A more complete understanding of the method and system for controlling and monitoring a plurality of POL regulators will be afforded to those skilled in the art, as well as a realization of additional advantages and objects thereof, by a consideration of the following detailed description of the preferred embodiment. Reference will be made to the appended sheets of drawings, which will first be described briefly.
BRIEF DESCRIPTION OF THE DRAWINGS
FIG. 1 depicts a prior art distributed power delivery system;
FIG. 2 depicts a prior art POL control system using a parallel control bus;
FIG. 3 depicts an exemplary POL control system constructed in accordance with an embodiment of the present invention;
FIG. 4 depicts an exemplary POL regulator of the POL control system; and
FIG. 5 depicts an exemplary system controller of the POL control system.
DETAILED DESCRIPTION OF THE PREFERRED EMBODIMENT
The present invention provides a system and method for controlling and monitoring POL regulators within a distributed power system. In the detailed description that follows, like element numerals are used to describe like elements illustrated in one or more figures.
Referring first to FIG. 1, a prior art distributed power delivery system is shown. The prior art distributed power deliver system includes an AC/DC converter 12 that converts the available AC power into a primary DC power source, e.g., 48 volts. The primary DC power source is connected to a primary power bus that distributes DC power to plural electronic systems, such as printed circuit board 14. The bus may be further coupled to a battery 18 providing a back-up power source for the electronic systems connected to the primary power bus. When the AC/DC converter 12 is delivering DC power into the primary power bus, the battery 18 is maintained in a fully charged state. In the event of loss of AC power or fault with the AC/DC converter 12, the battery 18 will continue to deliver DC power to the primary power bus for a limited period of time defined by the capacity of the battery 18.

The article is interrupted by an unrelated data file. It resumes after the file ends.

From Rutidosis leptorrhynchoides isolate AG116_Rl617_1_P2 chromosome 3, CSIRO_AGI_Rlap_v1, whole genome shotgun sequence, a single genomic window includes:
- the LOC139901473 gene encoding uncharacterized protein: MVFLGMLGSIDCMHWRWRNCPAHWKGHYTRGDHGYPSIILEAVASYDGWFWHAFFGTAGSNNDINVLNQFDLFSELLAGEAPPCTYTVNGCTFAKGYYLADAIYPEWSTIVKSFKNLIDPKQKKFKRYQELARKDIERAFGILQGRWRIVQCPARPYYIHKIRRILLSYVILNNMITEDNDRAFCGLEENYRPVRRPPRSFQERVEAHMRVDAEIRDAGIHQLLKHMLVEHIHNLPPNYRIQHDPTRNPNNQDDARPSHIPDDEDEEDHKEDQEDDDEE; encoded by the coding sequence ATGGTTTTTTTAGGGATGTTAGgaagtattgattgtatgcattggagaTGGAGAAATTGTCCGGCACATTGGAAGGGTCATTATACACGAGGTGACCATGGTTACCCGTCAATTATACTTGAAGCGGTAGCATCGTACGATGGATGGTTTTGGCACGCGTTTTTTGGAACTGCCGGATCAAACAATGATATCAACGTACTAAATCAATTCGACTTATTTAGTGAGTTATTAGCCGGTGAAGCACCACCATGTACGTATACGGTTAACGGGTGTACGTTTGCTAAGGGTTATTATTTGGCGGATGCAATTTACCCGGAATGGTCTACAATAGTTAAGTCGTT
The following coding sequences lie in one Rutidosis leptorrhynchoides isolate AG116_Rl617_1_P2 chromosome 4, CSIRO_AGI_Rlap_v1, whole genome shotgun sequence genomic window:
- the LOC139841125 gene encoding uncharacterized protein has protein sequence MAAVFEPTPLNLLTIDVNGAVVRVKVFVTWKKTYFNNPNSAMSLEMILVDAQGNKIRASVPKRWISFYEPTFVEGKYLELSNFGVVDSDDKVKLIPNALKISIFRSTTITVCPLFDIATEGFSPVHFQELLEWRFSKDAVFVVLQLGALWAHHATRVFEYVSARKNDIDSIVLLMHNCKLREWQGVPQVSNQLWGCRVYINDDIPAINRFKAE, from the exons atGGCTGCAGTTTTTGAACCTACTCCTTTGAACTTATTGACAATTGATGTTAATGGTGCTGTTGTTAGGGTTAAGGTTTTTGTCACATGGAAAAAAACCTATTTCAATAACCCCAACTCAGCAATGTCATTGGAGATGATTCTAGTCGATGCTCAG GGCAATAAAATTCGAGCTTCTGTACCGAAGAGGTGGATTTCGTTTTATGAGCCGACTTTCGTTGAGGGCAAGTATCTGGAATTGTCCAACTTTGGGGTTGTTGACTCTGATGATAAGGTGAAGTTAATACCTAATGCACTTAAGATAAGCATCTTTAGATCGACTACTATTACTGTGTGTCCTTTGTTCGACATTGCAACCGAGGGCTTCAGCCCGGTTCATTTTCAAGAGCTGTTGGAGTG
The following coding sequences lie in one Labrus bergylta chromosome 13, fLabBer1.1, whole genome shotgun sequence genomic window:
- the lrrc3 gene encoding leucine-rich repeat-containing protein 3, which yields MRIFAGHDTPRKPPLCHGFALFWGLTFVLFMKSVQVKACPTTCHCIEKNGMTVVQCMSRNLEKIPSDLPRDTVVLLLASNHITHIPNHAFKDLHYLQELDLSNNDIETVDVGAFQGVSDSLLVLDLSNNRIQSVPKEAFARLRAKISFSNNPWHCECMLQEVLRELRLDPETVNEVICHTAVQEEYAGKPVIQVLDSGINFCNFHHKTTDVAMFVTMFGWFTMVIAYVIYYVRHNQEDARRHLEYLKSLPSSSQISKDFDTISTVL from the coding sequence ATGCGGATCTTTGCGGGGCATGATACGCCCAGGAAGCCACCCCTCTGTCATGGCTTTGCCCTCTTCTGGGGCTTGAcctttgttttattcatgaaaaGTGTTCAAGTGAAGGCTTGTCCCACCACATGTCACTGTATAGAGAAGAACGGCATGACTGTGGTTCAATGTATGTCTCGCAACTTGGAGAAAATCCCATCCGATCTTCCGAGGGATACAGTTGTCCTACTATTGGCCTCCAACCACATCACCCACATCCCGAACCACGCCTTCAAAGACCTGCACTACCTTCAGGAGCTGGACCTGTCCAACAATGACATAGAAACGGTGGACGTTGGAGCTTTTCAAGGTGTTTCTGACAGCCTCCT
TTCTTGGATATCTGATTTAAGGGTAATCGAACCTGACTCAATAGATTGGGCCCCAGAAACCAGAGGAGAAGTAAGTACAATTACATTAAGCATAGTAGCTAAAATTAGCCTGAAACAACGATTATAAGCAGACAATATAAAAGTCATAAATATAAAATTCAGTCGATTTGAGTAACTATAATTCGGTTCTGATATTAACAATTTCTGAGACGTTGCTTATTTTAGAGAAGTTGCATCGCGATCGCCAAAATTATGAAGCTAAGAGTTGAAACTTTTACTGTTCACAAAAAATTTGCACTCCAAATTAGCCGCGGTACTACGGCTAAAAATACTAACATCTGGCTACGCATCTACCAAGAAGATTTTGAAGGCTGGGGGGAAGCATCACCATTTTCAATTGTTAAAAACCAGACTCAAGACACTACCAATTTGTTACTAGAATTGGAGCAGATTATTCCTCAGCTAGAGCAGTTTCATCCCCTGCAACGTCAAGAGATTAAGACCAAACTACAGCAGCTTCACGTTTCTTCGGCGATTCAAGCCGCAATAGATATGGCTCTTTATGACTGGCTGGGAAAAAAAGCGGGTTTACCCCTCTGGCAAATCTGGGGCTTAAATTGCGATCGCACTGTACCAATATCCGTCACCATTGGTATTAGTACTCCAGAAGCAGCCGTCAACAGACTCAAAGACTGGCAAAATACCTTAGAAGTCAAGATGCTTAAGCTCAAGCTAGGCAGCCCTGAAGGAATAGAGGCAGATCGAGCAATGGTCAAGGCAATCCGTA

The printed circuit board 14 may further include a DC/DC converter that reduces the primary bus voltage to an intermediate voltage level, such as 5 or 12 volts. The intermediate voltage is then distributed over an intermediate power bus provided to plural circuits on the printed circuit board 14. Each circuit has an associated point-of-load (“POL”) regulator located closely thereby, such as POLs 22, 24, and 26. Each POL regulator converts the intermediate bus voltage to a low voltage, high current level demanded by the electronic circuit, such as 1.8 volts, 2.5 volts, and 3.3 volts provided by POLs 22, 24, and 26, respectively. It should be appreciated that the voltage levels described herein are entirely exemplary, and that other voltage levels could be selected to suit the particular needs of electronic circuits on the printed circuit board 14. By locating the POLs 22, 24, 26 close to their corresponding electronic circuits, the length of the low voltage, high current lines on the printed circuit board 14 are minimized. Moreover, the intermediate power bus can be adapted to carry relatively low current, thereby minimizing power loss due to the line impedance. But, this distributed power delivery system does not provide a way to monitor and control the performance of the POLs 22, 24, 26.